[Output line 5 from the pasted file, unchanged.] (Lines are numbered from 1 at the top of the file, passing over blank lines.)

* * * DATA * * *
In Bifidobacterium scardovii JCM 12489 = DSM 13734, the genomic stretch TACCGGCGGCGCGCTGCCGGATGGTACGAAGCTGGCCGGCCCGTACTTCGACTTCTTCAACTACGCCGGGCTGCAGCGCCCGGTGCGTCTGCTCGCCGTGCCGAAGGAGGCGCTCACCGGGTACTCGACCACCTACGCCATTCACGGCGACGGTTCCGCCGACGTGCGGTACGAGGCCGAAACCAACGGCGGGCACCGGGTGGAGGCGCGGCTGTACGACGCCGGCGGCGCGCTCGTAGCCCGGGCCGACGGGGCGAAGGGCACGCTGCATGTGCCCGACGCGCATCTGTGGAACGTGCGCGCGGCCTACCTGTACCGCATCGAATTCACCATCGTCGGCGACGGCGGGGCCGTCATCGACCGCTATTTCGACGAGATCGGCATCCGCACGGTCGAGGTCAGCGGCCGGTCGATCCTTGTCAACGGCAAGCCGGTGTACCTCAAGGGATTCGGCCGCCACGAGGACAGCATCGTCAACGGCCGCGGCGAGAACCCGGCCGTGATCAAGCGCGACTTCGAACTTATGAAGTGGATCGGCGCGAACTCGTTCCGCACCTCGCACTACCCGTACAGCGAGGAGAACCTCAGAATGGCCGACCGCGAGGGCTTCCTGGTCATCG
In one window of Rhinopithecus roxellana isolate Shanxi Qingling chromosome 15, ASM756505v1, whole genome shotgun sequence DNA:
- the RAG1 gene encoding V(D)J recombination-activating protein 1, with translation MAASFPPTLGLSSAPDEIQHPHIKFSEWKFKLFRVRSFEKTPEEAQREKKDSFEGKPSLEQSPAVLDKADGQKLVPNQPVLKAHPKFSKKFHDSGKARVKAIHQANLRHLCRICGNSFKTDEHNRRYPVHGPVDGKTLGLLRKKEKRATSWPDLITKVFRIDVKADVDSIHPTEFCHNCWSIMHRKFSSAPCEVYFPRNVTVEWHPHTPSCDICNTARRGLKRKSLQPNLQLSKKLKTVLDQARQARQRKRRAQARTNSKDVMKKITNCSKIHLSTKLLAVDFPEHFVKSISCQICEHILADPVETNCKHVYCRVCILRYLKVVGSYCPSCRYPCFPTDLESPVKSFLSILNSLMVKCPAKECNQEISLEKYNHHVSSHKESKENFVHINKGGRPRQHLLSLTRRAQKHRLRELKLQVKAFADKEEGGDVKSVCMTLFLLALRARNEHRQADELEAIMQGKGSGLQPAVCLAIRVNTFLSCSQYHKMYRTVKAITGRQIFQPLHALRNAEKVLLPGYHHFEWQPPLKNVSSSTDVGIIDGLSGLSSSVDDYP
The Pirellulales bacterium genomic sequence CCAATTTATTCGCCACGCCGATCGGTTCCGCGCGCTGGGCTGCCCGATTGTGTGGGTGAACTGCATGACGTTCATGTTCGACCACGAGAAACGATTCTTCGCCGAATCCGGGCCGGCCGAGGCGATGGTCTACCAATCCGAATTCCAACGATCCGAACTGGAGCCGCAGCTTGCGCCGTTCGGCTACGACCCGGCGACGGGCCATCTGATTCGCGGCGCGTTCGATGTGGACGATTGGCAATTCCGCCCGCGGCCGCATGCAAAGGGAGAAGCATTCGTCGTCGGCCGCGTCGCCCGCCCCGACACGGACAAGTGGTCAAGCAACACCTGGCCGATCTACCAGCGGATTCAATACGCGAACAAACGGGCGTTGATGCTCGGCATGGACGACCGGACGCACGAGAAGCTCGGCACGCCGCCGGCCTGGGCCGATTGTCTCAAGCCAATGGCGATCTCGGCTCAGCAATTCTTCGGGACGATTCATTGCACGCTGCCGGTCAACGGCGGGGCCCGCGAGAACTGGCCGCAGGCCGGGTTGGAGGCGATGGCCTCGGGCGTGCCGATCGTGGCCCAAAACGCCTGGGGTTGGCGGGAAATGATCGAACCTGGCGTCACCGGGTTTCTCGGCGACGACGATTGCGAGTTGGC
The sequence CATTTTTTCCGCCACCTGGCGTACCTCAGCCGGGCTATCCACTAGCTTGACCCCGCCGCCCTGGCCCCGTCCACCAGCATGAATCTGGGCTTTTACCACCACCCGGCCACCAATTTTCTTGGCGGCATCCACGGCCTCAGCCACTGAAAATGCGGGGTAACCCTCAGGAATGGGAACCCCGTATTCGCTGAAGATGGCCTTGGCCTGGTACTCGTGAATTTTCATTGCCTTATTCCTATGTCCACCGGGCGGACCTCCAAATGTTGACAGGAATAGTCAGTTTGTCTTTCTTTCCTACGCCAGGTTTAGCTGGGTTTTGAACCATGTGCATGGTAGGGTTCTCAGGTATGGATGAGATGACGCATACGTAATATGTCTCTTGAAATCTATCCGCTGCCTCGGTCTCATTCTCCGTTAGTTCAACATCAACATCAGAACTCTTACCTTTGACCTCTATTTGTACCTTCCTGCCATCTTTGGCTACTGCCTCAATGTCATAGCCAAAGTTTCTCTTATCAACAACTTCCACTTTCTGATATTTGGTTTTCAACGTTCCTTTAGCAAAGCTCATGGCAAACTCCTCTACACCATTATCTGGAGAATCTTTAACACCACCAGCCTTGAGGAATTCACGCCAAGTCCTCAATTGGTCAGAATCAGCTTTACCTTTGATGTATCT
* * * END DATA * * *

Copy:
The sequence CATTTTTTCCGCCACCTGGCGTACCTCAGCCGGGCTATCCACTAGCTTGACCCCGCCGCCCTGGCCCCGTCCACCAGCATGAATCTGGGCTTTTACCACCACCCGGCCACCAATTTTCTTGGCGGCATCCACGGCCTCAGCCACTGAAAATGCGGGGTAACCCTCAGGAATGGGAACCCCGTATTCGCTGAAGATGGCCTTGGCCTGGTACTCGTGAATTTTCATTGCCTTATTCCTATGTCCACCGGGCGGACCTCCAAATGTTGACAGGAATAGTCAGTTTGTCTTTCTTTCCTACGCCAGGTTTAGCTGGGTTTTGAACCATGTGCATGGTAGGGTTCTCAGGTATGGATGAGATGACGCATACGTAATATGTCTCTTGAAATCTATCCGCTGCCTCGGTCTCATTCTCCGTTAGTTCAACATCAACATCAGAACTCTTACCTTTGACCTCTATTTGTACCTTCCTGCCATCTTTGGCTACTGCCTCAATGTCATAGCCAAAGTTTCTCTTATCAACAACTTCCACTTTCTGATATTTGGTTTTCAACGTTCCTTTAGCAAAGCTCATGGCAAACTCCTCTACACCATTATCTGGAGAATCTTTAACACCACCAGCCTTGAGGAATTCACGCCAAGTCCTCAATTGGTCAGAATCAGCTTTACCTTTGATGTATCT